Feed International - October/November 2017 - 32
32 ❙ FeedInternational
ACCURATE RUMINANT RATIONS
clamp. Within the same year, silage protein levels can vary
substantially and differences of 50 to 100 grams CP/kg DM
have been found in some grass silages. Having an accurate
idea of exactly how much protein is in the forage part of the
ration is essential to be able to correctly balance the diet with
other protein sources. Knowledge of the split between rumen
degradable and undegradable protein (RDP and RUP, respectively) is also critical to balancing the ration fed to the cow.
Forage vitamins and minerals
Energy and protein are the underpinning parameters
used to create diets for cows, but minerals and vitamins
also need to be considered when thinking about forage
analysis. Mineral content and availability in forages is related to soil conditions, most notably mineral content and pH.
5 tips to keep cattle
healthy during winter:
While mineral levels can be a little more stable over
time compared with DM and protein levels, it's still crucial to be aware of the mineral content of forages to tailor
mineral supplementation. Mineral content and ratios between key minerals are important when rationing animals,
particularly through the dry and transition period in dairy
cattle, for example, the ratios of potassium to sodium and
calcium to phosphorous. Watching out for excess potassium in close-up dry cows is also key, especially when
dealing with grass silage and fresh grazing. Trace minerals can also be deficient in some forages, selenium being
a good example. Many geographical areas have soils that
are selenium deficient, including Scandinavia and the U.K.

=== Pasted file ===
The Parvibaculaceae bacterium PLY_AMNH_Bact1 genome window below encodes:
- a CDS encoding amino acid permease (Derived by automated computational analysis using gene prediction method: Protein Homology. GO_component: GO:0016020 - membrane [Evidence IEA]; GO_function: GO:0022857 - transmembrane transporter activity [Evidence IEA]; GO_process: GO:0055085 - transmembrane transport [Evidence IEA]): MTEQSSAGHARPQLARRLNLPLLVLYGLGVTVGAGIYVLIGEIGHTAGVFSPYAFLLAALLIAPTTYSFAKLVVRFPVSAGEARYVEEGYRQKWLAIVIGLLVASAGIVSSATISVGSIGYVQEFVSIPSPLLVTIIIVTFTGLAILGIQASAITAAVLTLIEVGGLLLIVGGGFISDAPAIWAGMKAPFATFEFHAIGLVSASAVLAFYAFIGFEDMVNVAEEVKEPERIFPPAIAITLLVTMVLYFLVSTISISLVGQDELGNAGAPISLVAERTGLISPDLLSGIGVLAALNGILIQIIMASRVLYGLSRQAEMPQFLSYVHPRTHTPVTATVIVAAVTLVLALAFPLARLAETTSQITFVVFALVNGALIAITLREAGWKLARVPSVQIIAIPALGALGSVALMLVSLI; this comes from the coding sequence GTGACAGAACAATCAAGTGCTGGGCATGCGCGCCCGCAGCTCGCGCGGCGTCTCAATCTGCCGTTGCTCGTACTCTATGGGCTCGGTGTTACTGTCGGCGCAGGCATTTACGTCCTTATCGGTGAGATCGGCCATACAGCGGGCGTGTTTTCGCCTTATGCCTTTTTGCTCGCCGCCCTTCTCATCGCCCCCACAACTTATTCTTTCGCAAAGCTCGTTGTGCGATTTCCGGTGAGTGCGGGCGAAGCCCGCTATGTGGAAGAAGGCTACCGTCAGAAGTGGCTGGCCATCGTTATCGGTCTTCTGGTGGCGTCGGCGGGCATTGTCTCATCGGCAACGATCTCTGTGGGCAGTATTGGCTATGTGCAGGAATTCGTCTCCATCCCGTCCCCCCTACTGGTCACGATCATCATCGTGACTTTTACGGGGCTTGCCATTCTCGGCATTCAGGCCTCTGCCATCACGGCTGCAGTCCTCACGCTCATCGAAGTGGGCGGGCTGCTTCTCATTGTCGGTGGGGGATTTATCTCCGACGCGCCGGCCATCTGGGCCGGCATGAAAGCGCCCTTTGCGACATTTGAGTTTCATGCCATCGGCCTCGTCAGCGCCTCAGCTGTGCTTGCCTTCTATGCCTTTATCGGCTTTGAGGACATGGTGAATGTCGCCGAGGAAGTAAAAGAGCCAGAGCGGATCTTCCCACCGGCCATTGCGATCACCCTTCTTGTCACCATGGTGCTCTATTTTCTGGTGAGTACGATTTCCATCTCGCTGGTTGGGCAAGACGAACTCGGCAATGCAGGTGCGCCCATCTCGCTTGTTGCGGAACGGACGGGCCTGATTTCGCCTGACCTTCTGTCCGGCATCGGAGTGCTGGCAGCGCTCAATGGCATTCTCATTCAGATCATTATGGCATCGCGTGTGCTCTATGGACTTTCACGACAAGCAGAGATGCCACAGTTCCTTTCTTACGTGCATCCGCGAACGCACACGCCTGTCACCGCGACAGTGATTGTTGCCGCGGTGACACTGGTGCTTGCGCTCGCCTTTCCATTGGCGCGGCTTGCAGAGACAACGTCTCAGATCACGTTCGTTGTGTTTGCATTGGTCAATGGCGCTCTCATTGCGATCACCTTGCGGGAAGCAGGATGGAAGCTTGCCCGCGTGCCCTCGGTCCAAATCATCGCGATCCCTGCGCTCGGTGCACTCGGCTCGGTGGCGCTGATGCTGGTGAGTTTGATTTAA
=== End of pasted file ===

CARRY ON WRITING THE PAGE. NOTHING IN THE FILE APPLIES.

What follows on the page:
and Ireland. Diets including forages from these soils will
need to be aware of selenium levels in order to avoid deficiency or sub-optimal performance.
Equally, high levels of minerals, such as molybdenum,
iron and aluminium, must be taken into account due to
their antagonistic action toward other, required minerals thus reducing the availability of those minerals. For
example, molybdenum forms insoluble complexes with
copper and sulphur, called thiomolybdates, in the rumen
reducing the availability of dietary copper to the animal.
In severe cases, copper deficiency symptoms will be seen.
Therefore, it is beneficial to know levels of antagonists
present in forages to inform the specification of mineral
Forage quality, safety
One aspect that is often overlooked is the analysis of
the hygienic quality of the forage. Yeast, molds and mycotoxins all reduce the quality of the forage and can have
negative impacts on animal health and performance.
One of the biggest impacts is reduction in DMI with
subsequent reduction in performance. Mycotoxin contamination, in particular, is known to elicit a drop in DMI.
Analysis of the hygienic quality of forages can help with
management decisions regarding feeding of that forage.
Utilize NIRS for accuracy
NIRS forage analysis is a common practice. Assuming
the calibrations behind the NIRS come from a sufficient
number of representative samples, then results can be very
accurate. Preparing diets for ruminants is based on matching nutrient demand with supply, and forages make up a
large proportion of the nutrients in a ration. One of the
greatest sources of variation is forage DM, which can vary
substantially. Knowledge of variations in forage nutrient
content makes matching supply to demand much more accurate and less of a guessing game. ■
Dr. Helen Warren, owner of HW Consulting, achieved her Ph.D. from Bristol University. After working in academia,
she worked for a global animal health company. She is currently chair of the British Society of Animal Science Industry
Association, a registered animal scientist and certified Cow Signals trainer.
www.WATTAgNet.com ❙ October/November 2017